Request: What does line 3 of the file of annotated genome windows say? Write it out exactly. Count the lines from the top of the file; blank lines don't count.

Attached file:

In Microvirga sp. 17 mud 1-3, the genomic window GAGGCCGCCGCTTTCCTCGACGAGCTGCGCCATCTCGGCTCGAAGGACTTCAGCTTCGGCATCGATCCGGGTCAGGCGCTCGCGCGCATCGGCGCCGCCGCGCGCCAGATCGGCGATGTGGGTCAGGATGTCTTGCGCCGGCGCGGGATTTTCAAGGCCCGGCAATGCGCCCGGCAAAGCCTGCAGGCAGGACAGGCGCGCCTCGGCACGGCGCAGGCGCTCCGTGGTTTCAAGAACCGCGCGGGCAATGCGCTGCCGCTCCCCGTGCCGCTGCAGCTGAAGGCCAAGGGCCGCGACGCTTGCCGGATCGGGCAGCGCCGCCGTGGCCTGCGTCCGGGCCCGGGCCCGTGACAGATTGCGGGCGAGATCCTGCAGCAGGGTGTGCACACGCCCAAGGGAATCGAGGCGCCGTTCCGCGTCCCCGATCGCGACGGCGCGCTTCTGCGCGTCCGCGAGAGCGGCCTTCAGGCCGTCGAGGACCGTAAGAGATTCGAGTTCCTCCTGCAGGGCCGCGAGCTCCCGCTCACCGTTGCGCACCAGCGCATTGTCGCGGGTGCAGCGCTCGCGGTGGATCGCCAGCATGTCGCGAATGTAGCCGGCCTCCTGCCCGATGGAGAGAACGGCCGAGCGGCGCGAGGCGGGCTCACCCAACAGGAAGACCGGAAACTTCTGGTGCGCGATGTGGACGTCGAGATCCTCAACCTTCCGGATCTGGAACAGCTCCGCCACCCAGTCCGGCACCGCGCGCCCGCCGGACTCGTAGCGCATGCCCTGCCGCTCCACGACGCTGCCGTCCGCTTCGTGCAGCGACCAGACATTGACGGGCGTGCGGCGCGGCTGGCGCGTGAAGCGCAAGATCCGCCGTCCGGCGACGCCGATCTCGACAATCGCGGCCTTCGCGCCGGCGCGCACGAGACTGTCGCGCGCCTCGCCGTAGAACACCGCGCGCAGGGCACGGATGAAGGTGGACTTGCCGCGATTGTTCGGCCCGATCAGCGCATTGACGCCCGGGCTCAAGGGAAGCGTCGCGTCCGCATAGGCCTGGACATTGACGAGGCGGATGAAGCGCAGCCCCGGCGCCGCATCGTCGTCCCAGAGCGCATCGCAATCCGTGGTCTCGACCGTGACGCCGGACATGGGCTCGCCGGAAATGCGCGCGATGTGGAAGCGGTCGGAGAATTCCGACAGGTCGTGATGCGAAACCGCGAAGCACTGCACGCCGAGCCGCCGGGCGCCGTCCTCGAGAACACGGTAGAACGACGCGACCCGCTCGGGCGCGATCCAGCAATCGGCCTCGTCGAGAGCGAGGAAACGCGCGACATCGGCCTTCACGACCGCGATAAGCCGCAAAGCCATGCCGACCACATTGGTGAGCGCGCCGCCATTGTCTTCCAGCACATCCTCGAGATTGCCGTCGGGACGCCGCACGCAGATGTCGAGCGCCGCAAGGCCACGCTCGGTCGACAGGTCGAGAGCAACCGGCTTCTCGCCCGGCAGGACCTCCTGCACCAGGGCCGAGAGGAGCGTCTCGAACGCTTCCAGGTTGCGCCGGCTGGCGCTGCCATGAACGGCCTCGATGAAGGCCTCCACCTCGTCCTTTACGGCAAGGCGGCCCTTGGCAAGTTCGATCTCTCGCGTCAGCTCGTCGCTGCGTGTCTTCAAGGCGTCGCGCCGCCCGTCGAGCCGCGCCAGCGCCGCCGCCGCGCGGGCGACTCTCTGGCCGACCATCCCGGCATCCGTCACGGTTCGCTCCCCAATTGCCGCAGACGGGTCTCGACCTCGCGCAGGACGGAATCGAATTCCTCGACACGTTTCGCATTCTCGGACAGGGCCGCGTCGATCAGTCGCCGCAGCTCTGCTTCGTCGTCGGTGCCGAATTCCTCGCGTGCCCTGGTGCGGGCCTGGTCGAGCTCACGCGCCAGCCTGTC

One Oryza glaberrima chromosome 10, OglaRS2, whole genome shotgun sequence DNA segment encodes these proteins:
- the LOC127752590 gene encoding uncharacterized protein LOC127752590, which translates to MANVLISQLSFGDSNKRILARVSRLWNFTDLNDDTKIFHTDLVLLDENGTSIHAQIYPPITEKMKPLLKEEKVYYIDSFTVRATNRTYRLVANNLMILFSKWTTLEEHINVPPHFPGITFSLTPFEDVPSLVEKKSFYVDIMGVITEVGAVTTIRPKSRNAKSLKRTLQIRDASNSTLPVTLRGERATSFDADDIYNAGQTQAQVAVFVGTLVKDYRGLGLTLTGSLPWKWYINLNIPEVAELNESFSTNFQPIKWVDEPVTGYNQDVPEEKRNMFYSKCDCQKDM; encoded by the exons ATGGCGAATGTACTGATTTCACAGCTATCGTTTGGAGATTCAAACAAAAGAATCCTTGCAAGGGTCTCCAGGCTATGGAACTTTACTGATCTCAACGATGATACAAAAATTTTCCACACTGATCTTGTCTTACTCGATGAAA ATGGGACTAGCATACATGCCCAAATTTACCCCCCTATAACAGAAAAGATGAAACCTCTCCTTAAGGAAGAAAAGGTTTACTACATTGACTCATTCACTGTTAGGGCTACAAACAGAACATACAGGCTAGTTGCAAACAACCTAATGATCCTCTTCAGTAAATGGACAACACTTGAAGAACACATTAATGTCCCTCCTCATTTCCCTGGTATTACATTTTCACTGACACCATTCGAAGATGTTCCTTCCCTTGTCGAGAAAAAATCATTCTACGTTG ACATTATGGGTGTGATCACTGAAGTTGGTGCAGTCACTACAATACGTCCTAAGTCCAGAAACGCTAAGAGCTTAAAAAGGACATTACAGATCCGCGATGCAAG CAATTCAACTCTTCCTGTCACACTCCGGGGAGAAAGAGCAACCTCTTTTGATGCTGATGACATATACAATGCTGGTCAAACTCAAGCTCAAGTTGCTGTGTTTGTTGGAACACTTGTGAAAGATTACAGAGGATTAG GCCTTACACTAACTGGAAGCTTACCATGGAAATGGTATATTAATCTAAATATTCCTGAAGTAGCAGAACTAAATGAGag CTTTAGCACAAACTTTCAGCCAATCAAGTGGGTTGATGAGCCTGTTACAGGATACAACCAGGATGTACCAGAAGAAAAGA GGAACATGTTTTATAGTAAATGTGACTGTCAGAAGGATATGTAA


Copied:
- the LOC127752590 gene encoding uncharacterized protein LOC127752590, which translates to MANVLISQLSFGDSNKRILARVSRLWNFTDLNDDTKIFHTDLVLLDENGTSIHAQIYPPITEKMKPLLKEEKVYYIDSFTVRATNRTYRLVANNLMILFSKWTTLEEHINVPPHFPGITFSLTPFEDVPSLVEKKSFYVDIMGVITEVGAVTTIRPKSRNAKSLKRTLQIRDASNSTLPVTLRGERATSFDADDIYNAGQTQAQVAVFVGTLVKDYRGLGLTLTGSLPWKWYINLNIPEVAELNESFSTNFQPIKWVDEPVTGYNQDVPEEKRNMFYSKCDCQKDM; encoded by the exons ATGGCGAATGTACTGATTTCACAGCTATCGTTTGGAGATTCAAACAAAAGAATCCTTGCAAGGGTCTCCAGGCTATGGAACTTTACTGATCTCAACGATGATACAAAAATTTTCCACACTGATCTTGTCTTACTCGATGAAA ATGGGACTAGCATACATGCCCAAATTTACCCCCCTATAACAGAAAAGATGAAACCTCTCCTTAAGGAAGAAAAGGTTTACTACATTGACTCATTCACTGTTAGGGCTACAAACAGAACATACAGGCTAGTTGCAAACAACCTAATGATCCTCTTCAGTAAATGGACAACACTTGAAGAACACATTAATGTCCCTCCTCATTTCCCTGGTATTACATTTTCACTGACACCATTCGAAGATGTTCCTTCCCTTGTCGAGAAAAAATCATTCTACGTTG ACATTATGGGTGTGATCACTGAAGTTGGTGCAGTCACTACAATACGTCCTAAGTCCAGAAACGCTAAGAGCTTAAAAAGGACATTACAGATCCGCGATGCAAG CAATTCAACTCTTCCTGTCACACTCCGGGGAGAAAGAGCAACCTCTTTTGATGCTGATGACATATACAATGCTGGTCAAACTCAAGCTCAAGTTGCTGTGTTTGTTGGAACACTTGTGAAAGATTACAGAGGATTAG GCCTTACACTAACTGGAAGCTTACCATGGAAATGGTATATTAATCTAAATATTCCTGAAGTAGCAGAACTAAATGAGag CTTTAGCACAAACTTTCAGCCAATCAAGTGGGTTGATGAGCCTGTTACAGGATACAACCAGGATGTACCAGAAGAAAAGA GGAACATGTTTTATAGTAAATGTGACTGTCAGAAGGATATGTAA